Facebook, Instagram Extend Block on Trump's Accounts 'Indefinitely'
Facebook CEO Mark Zuckerburg announced Thursday the social media platform would be extending a block on President Donald Trump's account "indefinitely" after he repeatedly posted false accusations about the integrity of the election. The lockout also includes the company's other platform, Instagram.
Zuckerberg said the risk of allowing Trump to use the platform is "too great," following his incitement of a mob that later touched off a deadly riot in the U.S. Capitol on Wednesday. Trump’s account will be locked “for at least the next two weeks” but could remain locked indefinitely.
"We believe the risks of allowing President Trump to continue to use our service during this period are simply too great, so we are extending the block we have placed on his Facebook and Instagram accounts indefinitely and for at least the next two weeks."
Twitter on Wednesday also temporarily locked President Trump’s account. It said Thursday that it had no news to report on further actions on Trump's account.
'I Can't Stay': Mulvaney Resigns After Capitol Riot
President Donald Trump’s former acting White House chief of staff resigned his post as special envoy to Northern Ireland on Thursday, saying “I can’t do it. I can’t stay,” CNBC reports.
Mulvaney joined a growing list of Trump administration officials who are leaving following the violent riot at the Capitol on Wednesday. The riot occurred after Trump addressed a massive rally in Washington fueled by the president’s repeated allegations that he lost the November election because of election fraud, which is not substantiated. A mob breached the Capitol building just as lawmakers were working to certify Electoral College votes in the election, sealing President-elect Joe Biden’s victory.
Mulvaney said he called Secretary of State Mike Pompeo Wednesday night to tell him that he was resigning. He served as acting White House chief of staff from January 2019 until March 2020. Before that, he was director of the Office of Management and Budget.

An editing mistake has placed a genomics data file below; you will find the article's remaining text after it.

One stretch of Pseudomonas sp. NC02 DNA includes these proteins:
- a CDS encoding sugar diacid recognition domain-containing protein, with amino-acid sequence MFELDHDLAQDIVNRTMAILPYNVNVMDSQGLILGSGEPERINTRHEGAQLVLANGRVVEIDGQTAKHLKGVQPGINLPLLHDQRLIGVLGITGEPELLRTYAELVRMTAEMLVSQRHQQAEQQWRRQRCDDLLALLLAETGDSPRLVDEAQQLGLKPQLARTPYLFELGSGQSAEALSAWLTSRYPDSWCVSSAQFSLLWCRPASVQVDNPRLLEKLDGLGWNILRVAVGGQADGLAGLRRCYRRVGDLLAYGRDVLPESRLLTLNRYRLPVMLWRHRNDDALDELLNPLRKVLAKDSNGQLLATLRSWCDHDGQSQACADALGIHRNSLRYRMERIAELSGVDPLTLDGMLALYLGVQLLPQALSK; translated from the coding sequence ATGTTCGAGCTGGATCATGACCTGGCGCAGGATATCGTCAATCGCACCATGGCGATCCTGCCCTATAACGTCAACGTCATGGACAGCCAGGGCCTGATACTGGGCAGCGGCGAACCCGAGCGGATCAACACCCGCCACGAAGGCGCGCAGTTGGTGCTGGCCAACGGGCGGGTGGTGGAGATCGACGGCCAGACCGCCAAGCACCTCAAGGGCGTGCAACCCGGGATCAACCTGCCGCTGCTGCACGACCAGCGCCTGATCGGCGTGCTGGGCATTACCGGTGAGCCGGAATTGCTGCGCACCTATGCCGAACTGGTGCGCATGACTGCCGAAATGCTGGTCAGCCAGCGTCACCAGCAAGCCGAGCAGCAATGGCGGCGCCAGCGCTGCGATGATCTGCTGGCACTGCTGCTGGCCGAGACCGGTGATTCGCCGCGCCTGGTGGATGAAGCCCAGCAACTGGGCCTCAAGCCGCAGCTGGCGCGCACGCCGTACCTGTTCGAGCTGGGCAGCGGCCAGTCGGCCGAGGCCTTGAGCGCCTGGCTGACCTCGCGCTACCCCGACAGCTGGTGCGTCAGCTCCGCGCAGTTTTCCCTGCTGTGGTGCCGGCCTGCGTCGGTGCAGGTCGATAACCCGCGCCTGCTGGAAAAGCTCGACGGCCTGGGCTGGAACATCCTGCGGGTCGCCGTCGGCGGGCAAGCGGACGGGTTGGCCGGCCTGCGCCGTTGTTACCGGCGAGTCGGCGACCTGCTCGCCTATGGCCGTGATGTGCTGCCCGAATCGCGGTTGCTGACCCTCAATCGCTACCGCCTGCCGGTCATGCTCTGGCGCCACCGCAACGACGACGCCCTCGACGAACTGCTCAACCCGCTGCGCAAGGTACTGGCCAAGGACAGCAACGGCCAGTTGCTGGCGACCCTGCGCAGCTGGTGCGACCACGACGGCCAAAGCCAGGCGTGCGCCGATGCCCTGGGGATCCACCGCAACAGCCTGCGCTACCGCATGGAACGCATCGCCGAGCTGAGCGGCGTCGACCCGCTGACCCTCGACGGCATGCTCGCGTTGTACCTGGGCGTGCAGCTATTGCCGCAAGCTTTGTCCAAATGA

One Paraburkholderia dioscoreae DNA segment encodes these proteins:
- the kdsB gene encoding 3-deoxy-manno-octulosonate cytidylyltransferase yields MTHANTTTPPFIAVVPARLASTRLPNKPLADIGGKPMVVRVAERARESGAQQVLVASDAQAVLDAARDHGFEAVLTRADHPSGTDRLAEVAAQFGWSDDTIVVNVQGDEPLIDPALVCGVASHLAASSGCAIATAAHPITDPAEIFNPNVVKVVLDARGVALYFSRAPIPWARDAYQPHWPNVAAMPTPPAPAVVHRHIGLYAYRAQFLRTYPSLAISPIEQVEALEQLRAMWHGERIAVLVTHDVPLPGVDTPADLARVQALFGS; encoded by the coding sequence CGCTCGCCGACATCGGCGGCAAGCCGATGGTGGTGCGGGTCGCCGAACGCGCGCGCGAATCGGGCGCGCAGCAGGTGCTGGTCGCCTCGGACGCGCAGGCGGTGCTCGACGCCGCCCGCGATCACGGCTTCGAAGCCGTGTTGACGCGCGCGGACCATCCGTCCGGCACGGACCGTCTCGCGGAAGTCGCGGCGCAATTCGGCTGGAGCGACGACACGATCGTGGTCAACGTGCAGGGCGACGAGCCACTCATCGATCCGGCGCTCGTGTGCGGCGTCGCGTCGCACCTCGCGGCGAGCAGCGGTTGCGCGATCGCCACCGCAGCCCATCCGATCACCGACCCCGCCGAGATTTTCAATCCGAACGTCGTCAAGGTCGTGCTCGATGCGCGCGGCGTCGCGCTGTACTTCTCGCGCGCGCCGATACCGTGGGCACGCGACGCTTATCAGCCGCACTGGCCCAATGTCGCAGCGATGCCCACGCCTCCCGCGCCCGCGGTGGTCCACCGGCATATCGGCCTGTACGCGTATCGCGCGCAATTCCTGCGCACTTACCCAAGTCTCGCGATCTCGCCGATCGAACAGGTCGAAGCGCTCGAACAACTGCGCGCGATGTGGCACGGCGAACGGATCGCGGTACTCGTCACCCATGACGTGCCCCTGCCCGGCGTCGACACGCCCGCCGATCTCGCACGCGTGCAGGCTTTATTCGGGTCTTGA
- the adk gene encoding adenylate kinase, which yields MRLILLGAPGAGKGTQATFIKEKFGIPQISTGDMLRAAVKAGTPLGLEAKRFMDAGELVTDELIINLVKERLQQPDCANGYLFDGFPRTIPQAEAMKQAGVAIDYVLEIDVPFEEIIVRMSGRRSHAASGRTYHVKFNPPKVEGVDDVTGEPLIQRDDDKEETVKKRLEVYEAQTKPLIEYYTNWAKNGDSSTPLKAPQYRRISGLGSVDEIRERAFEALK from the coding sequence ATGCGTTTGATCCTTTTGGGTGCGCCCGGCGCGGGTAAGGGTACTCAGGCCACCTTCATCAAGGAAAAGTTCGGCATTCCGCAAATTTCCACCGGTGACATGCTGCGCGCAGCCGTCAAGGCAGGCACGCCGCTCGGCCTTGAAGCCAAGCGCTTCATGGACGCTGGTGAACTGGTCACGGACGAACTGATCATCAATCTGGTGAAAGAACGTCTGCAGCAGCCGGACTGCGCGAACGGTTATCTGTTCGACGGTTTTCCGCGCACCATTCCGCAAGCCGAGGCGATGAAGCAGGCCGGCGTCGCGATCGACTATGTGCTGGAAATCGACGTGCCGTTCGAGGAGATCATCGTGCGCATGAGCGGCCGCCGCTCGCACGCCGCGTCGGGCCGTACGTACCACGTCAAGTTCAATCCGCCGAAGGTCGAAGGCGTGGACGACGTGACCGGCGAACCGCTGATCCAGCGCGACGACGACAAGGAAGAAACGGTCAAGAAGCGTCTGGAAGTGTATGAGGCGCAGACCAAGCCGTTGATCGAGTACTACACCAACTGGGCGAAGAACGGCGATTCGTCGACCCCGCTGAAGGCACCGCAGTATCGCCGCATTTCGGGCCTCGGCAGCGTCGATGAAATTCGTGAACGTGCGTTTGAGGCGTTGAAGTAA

“I can’t do it. I can’t stay,” Mick Mulvaney told CNBC, which was first to report the resignation. “Those who choose to stay, and I have talked with some of them, are choosing to stay because they’re worried the president might put someone worse in.”
FBI Calls for Help Identifying Rioters Who Stormed US Capitol
Brawl Nearly Erupts on House Floor After Pa. Democrat Accuses GOP of Lying About His State's Votes
A small group of House lawmakers came close to physically fighting early Thursday morning as the congressional count of electoral votes stretched into the wee hours and a Pennsylvania Democrat charged that Republicans had been telling “lies” about his state’s votes.
Rep. Morgan Griffiths, R-Va., objected after Rep. Conor Lamb, D-Pa., said a breach of the Capitol by an angry mob earlier in the day was inspired by "the same lies you are hearing in this room tonight.”
"We know that that attack today, it didn't materialize out of nowhere, it was inspired by lies, the same lies that you're hearing in this room tonight," Lamb said. "And the members that are repeating those lies should be ashamed of themselves, their constituents should be ashamed of them."
House Speaker Nancy Pelosi shot down the objection and as Lamb continued to speak, Reps. Andy Harris, R-Md., and Colin Allred, D-Texas, shouted at each other from across the floor to "sit down" before confronting each other in the aisle.
Colleagues from both sides cleared their benches, with around a dozen lawmakers getting close to each other and arguing. The group quickly broke up when Pelosi called for order on the floor.
More Capitol Riot Coverage
After Congressional Vote, Trump Pledges Orderly Transition of Power
President Donald Trump released a statement via Deputy Chief of Staff for Communications Dan Scavino's Twitter early Thursday morning in which he pledged an orderly transition of power.
In his statement, the president again made false claims about the outcome of the election but said that this month will bring to end "the greatest first term in presidential history."
Trump's personal Twitter account had been locked by the social media company for posting messages that appeared to justify the assault on the seat of the nation’s democracy. His Facebook and Instagram accounts were also later locked temporarily.
Congress Confirms Joe Biden’s Electoral College Win
Early Thursday morning, Congress finished counting the Electoral College votes and confirmed President-Elect Joe Biden’s win after a chaotic day that resulted in four deaths and forced lawmakers to evacuate the Capitol.
Despite the disruption and objections from Republicans to election results in Arizona and Pennsylvania, members from both chambers were able to certify the Electoral College more than 14 hours after the process began.
Biden is scheduled to be inaugurated as the 46th president of the U.S. on January 20.